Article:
Let me know if you find the article helpful for your life. It certainly got me thinking more about what the "present moment" means (and reminded me once again that what is on my daily schedule -- or not -- becomes my personal life legacy).
Tuesday, November 28, 2006
What Is Old Age For? by William Thomas
I love what he says about elders and elderhood in the conclusion to the article:
"Any honest accounting of the potential influence of elders and elderhood must address the contributions not only of fit and energetic elders. It must recognize the contributions that people who are weak, ill, infirm, dependent, demented, disabled, and dying can make to this struggle. The old and frail are able to surmount the dizzy bustle that clings to the young—to enter a time and place in which the spiritual and emotional dimensions of human life take precedence over the humdrum workings (and failings) of organs, tissues, and systems. This is among the most admirable of all human endeavors. What the old and frail do is show us the way. They provide us with greater insight into and a clearer perspective on the human condition."
I invite your comments (and would love some feedback from people working in nursing homes and assisted living facilities in the U.S. and around the world).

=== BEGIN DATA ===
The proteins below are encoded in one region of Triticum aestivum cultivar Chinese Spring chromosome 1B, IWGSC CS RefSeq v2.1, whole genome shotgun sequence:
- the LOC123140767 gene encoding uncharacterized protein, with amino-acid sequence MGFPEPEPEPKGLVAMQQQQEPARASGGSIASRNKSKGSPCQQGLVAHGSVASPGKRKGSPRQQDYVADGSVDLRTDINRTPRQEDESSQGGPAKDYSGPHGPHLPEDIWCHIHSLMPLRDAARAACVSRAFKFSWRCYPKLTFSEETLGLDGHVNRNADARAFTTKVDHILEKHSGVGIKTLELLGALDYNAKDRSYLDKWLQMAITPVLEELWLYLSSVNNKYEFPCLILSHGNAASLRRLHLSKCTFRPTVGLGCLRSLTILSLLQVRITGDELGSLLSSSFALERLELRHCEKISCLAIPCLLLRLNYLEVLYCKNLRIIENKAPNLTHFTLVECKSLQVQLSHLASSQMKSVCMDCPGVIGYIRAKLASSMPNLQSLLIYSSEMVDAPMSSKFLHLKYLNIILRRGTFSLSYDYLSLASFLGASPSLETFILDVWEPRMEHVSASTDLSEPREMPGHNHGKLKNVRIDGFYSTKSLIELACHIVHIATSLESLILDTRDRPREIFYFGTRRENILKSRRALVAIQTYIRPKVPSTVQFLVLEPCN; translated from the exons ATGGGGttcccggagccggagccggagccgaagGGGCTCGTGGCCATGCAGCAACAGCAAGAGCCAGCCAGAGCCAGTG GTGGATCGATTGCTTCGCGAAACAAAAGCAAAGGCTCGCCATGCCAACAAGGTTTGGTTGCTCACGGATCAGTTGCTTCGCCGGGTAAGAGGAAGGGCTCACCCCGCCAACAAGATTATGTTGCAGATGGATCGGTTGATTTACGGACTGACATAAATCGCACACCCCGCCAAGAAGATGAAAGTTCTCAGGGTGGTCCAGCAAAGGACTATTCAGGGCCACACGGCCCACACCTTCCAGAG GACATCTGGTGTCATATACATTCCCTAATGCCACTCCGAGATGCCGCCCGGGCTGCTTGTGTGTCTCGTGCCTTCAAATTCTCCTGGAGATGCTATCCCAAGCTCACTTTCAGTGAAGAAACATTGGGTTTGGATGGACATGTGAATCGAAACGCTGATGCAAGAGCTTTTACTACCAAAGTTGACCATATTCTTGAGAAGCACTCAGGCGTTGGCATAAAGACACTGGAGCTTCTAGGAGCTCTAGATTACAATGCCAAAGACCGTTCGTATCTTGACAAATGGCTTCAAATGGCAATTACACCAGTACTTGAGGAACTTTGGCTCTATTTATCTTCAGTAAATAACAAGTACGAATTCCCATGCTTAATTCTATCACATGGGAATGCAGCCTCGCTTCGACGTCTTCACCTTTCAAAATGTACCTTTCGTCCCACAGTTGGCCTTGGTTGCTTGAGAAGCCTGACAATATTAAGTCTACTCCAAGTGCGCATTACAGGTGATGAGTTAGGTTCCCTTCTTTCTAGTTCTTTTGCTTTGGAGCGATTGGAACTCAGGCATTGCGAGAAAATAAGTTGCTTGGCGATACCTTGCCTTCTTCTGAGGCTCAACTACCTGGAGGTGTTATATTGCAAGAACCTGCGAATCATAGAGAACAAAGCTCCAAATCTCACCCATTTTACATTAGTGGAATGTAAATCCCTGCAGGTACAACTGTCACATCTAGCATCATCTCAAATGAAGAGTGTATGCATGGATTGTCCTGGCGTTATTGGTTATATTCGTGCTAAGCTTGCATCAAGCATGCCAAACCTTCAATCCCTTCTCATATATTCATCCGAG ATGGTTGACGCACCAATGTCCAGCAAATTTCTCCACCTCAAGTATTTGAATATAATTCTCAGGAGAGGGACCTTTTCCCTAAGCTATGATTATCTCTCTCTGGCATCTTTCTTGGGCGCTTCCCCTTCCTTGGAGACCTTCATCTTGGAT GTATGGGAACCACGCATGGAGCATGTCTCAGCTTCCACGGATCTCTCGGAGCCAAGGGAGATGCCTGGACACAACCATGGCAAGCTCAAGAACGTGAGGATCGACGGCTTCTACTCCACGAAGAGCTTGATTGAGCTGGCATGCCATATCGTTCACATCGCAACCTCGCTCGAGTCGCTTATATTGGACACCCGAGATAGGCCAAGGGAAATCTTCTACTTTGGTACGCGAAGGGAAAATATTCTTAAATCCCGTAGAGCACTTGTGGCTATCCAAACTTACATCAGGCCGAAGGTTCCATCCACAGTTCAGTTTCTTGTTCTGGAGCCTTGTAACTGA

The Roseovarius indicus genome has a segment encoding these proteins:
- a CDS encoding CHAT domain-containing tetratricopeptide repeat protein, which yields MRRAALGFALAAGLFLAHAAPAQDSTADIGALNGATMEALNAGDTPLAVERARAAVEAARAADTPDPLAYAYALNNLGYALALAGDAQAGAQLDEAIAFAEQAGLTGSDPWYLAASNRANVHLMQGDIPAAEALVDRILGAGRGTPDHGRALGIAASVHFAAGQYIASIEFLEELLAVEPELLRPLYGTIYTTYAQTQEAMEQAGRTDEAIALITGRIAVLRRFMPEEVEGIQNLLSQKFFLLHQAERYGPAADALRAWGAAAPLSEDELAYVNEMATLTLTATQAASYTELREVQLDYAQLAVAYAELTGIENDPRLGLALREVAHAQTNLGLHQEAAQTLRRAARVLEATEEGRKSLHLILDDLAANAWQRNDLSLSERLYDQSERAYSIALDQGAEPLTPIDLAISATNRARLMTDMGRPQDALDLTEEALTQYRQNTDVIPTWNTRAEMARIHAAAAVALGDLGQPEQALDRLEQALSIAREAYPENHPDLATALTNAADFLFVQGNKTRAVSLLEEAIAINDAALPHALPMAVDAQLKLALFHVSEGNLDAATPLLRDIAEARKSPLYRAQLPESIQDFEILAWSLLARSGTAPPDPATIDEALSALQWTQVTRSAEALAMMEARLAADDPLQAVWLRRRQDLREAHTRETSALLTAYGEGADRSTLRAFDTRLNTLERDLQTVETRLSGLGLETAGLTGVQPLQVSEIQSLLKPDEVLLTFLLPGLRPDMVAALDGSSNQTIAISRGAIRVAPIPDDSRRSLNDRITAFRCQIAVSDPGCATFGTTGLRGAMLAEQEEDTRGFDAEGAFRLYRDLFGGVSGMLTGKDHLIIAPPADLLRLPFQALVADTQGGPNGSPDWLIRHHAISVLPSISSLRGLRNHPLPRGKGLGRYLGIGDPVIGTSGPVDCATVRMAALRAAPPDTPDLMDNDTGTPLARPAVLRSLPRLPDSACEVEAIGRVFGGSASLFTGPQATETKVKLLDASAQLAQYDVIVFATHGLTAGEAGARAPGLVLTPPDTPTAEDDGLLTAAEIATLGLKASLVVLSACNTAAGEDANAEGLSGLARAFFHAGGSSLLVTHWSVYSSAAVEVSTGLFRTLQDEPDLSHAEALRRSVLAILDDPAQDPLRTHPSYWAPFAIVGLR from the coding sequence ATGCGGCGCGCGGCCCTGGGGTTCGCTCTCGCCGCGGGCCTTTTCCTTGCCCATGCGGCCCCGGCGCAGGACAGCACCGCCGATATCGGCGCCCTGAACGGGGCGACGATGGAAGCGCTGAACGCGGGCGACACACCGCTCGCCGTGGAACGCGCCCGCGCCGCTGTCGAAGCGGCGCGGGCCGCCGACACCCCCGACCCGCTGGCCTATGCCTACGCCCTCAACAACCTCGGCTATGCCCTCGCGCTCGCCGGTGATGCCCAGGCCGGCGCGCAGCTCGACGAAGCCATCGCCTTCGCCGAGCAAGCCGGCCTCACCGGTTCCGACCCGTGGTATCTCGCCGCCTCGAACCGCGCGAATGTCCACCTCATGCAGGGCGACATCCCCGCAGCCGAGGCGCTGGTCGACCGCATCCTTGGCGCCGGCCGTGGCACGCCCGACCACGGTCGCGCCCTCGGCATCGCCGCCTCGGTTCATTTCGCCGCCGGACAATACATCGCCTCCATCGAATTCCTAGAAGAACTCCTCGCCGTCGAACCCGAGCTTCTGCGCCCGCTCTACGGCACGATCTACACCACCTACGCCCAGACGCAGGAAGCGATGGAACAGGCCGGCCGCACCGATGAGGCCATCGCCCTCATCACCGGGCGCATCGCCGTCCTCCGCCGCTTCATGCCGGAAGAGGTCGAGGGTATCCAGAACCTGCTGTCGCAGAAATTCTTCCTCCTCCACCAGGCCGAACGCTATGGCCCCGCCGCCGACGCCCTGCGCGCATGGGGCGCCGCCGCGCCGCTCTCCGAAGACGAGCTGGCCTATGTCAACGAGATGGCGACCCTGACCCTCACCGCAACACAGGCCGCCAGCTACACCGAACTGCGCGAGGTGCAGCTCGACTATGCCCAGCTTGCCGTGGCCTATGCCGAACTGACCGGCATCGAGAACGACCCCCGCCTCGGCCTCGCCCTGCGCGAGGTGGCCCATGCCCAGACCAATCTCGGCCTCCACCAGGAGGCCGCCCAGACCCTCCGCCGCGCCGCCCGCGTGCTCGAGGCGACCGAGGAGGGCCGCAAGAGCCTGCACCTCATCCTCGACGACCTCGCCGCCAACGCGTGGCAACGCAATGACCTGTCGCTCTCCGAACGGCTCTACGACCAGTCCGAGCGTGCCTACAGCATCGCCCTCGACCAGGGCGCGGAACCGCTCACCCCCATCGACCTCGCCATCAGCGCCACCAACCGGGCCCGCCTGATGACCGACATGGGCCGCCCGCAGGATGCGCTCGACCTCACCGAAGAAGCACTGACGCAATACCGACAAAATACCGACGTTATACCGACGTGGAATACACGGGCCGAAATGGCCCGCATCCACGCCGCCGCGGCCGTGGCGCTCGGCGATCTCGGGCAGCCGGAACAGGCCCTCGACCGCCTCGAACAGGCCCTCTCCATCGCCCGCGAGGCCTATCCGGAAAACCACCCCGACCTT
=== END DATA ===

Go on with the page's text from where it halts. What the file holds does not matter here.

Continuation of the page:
I have especially enjoyed hearing the insights of elders who have participated in my ethical will classes and introductory talks on life legacies. What a priviledge it was to listen to a 98-year old woman tell stories about her life (as well as hear the wisdom of many people in their 60's, 70's and 80's). They definitely gave me a "clearer perspective on the human condition."
Tuesday, November 21, 2006
Christina tells her personal Thanksgiving story then notes "in that space between dinner and when we can face the delicious array of pies, we gather around the fireplace and feed each other a round of stories. A question sets us in a particular direction:
What is a recent experience you've had that gives you hope?
What's a favorite memory about Thanksgiving Day?
What's the most unusual thing you've ever done on Thanksgiving?
What do you hope will have changed/happened in your life by next Thanksgiving?
The kinds of collective spirit that gathers around these holidays hold many stories waiting to be told. Will you be the Storycatcher in your family or circle of friends to create a space and a bit of time to hear each other's tales?"
Thank you, Christina, for suggesting these questions for holiday gatherings. And a personal "thank you" to everyone who reads my blog. May you be blessed with abundance and great memories of Thanksgiving Days in your life!
Thursday, November 16, 2006
According to Piero Ferrucci in his new book, The Power of Kindness (which I'm currently reading):
"The essence of memory is not in the storage of information, but in the emotions we hold, in the meaning we give to our recollections, in the relationships that, because we remember them, stay alive. The friends of my childhood, the pain of a goodbye, the meeting with a special person, a wonderful September afternoon, and so forth -- all these are not merely items I keep in an archive. They are vital ingredients of my history. Through my memories I build my life and my identity. I am what I am by virtue of how I remember what has happened to me, the people I have met, the mistakes I have made, the triumphs I have enjoyed. I remember, therefore I am."